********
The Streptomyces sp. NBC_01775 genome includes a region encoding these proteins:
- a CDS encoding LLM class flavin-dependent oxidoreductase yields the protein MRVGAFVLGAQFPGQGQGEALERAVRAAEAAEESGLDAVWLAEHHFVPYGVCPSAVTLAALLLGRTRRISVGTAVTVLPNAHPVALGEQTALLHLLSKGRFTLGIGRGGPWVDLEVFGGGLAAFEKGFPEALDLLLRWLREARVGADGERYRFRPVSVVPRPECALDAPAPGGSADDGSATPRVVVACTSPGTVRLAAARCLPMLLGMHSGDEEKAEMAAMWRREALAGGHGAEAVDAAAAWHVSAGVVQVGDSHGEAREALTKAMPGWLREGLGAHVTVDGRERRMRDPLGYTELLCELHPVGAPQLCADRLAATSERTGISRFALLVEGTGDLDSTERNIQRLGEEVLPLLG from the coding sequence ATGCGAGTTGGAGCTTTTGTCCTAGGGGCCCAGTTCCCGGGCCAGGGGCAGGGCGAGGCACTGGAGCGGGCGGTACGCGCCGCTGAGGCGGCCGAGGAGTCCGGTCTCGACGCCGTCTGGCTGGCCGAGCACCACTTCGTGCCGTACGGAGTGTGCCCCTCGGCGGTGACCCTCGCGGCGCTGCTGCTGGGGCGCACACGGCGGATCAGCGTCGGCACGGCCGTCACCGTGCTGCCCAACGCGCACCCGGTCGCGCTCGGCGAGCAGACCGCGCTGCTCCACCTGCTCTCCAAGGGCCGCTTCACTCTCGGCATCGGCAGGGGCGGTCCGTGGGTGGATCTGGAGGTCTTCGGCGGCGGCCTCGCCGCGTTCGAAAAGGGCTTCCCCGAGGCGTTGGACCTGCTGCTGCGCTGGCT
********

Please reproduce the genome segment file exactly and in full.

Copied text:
The Streptomyces sp. NBC_01775 genome includes a region encoding these proteins:
- a CDS encoding LLM class flavin-dependent oxidoreductase yields the protein MRVGAFVLGAQFPGQGQGEALERAVRAAEAAEESGLDAVWLAEHHFVPYGVCPSAVTLAALLLGRTRRISVGTAVTVLPNAHPVALGEQTALLHLLSKGRFTLGIGRGGPWVDLEVFGGGLAAFEKGFPEALDLLLRWLREARVGADGERYRFRPVSVVPRPECALDAPAPGGSADDGSATPRVVVACTSPGTVRLAAARCLPMLLGMHSGDEEKAEMAAMWRREALAGGHGAEAVDAAAAWHVSAGVVQVGDSHGEAREALTKAMPGWLREGLGAHVTVDGRERRMRDPLGYTELLCELHPVGAPQLCADRLAATSERTGISRFALLVEGTGDLDSTERNIQRLGEEVLPLLG from the coding sequence ATGCGAGTTGGAGCTTTTGTCCTAGGGGCCCAGTTCCCGGGCCAGGGGCAGGGCGAGGCACTGGAGCGGGCGGTACGCGCCGCTGAGGCGGCCGAGGAGTCCGGTCTCGACGCCGTCTGGCTGGCCGAGCACCACTTCGTGCCGTACGGAGTGTGCCCCTCGGCGGTGACCCTCGCGGCGCTGCTGCTGGGGCGCACACGGCGGATCAGCGTCGGCACGGCCGTCACCGTGCTGCCCAACGCGCACCCGGTCGCGCTCGGCGAGCAGACCGCGCTGCTCCACCTGCTCTCCAAGGGCCGCTTCACTCTCGGCATCGGCAGGGGCGGTCCGTGGGTGGATCTGGAGGTCTTCGGCGGCGGCCTCGCCGCGTTCGAAAAGGGCTTCCCCGAGGCGTTGGACCTGCTGCTGCGCTGGCT